Research Like a Hustler
Dewey Decimal System (ˈdü-ē) n. 1 A proprietary library classification system, using three-digit numbers, further extended beyond a decimal point for subclasses 2 Prehistoric Googling
Gone are the days of schlepping to the library when you need to get some research done. There are now entire generations that don’t know how to use the Dewey Decimal System and probably think that microfiche is a term used to describe tiny aquatic swimmers. While the Internet has brought research capabilities to a whole new level of convenience and access, it brings with it a whole new level of concerns.
So, how the heck do you navigate through all of the information that the Internet has to offer in order to conduct solid research? Well, I am here to show you how to hustle the Internet into giving you what you want.
First off, indentify your research topic. In my role as a copywriter, I am tasked with illustrating the importance, or relevance, of a client’s service or product. For example, one of our clients developed a mobile customer loyalty app geared toward restaurants. I had to figure out how to convey the importance of customer loyalty to a restaurant’s bottom line and how this mobile app was going to increase their customer loyalty. Once I had my vision of what I needed to prove, I moved to the next step.
Plan your search strategy by creating a list of keywords and phrases. The search terms that you use are absolutely essential to getting you what you need from the Internet. Think about any unique terms that could help you narrow down your search or using quotations and other symbols to specify a phrase. For example, typing in “customer loyalty mobile apps” will only bring back pages that have all of these words in the exact order that I typed them instead of pulling pages that feature any of these words. This will save you lots of time and frustration.
Now, start plugging those search terms into your preferred search engine. Remember that search engines all pull data differently which means that you should use a few different options when conducting your research. Google Scholar, INFOMINE and SearchEdu are great search engines that pull from scholarly journals and reputable sources that will save you time in the long run. Also consider using the advanced search feature in order to take greater control of how the search engine uses your keywords. Now that you are off and working your way through the interwebs, it’s time to learn about filtering through those results.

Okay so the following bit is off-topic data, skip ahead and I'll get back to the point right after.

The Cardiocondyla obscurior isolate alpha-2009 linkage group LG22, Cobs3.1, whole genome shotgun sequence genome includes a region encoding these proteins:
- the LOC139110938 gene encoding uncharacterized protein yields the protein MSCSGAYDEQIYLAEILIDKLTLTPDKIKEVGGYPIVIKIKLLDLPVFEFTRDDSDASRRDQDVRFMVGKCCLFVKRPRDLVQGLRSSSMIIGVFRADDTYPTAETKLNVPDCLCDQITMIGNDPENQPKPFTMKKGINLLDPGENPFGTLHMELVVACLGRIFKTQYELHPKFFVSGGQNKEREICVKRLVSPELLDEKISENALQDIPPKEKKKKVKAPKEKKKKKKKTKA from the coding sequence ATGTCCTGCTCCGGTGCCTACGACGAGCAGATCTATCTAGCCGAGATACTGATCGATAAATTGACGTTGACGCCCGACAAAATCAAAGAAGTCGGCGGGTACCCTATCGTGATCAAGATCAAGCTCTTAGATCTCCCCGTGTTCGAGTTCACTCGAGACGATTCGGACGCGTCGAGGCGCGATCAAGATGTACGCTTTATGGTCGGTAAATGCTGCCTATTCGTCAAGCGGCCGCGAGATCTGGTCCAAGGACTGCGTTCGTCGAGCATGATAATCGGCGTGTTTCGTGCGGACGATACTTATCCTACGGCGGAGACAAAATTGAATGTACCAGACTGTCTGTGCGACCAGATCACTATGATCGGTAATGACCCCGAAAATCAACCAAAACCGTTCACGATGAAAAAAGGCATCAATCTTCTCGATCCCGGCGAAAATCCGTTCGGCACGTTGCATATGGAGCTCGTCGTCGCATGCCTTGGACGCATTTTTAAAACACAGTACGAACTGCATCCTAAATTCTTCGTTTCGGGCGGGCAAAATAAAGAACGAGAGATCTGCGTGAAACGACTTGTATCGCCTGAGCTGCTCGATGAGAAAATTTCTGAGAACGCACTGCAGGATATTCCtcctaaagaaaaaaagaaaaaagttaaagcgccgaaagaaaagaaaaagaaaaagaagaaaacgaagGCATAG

Just because it is on the Internet, doesn’t mean it is true. The Internet often feels more like a rumor mill than a legit place to conduct research. What’s that? Winston Churchill was born in a ladies’ room during a dance? Bubble Yum chewing gum contains spider eggs? While the Internet may lead you to sources to prove these crazy claims, it doesn’t mean that they are reputable sources. Pay close attention to the source site, author, date of publication and general tone of the document. Objective sources are your best bet. Do a quick overall scan of the information and then decide if it is worth saving for further reading.
Once you have found some good content, start bookmarking the sites. It’s nice to have all of your findings in one area so that you can review them at any time. It’s also good to keep them handy in case you need to cite your sources further down the road. I prefer to open up a Word document and simply cut and paste the web address. Other methods include using your computer’s Web browser bookmark tool or using a website such as Zotero, Delicious or Mendeley to help you organize your information.
When you feel like you have a nice chunk of reputable data to support your point, it’s a good idea to reread through the pieces of information while thinking about your content outline. Start to get an idea of where you will insert your pieces of data in order to create the most powerful and compelling piece possible.
Learning how to quickly source the reputable information you are looking for on the Internet does take some time. With a little practice (and maybe some sweat and a few tears), you, too, can research like a hustler.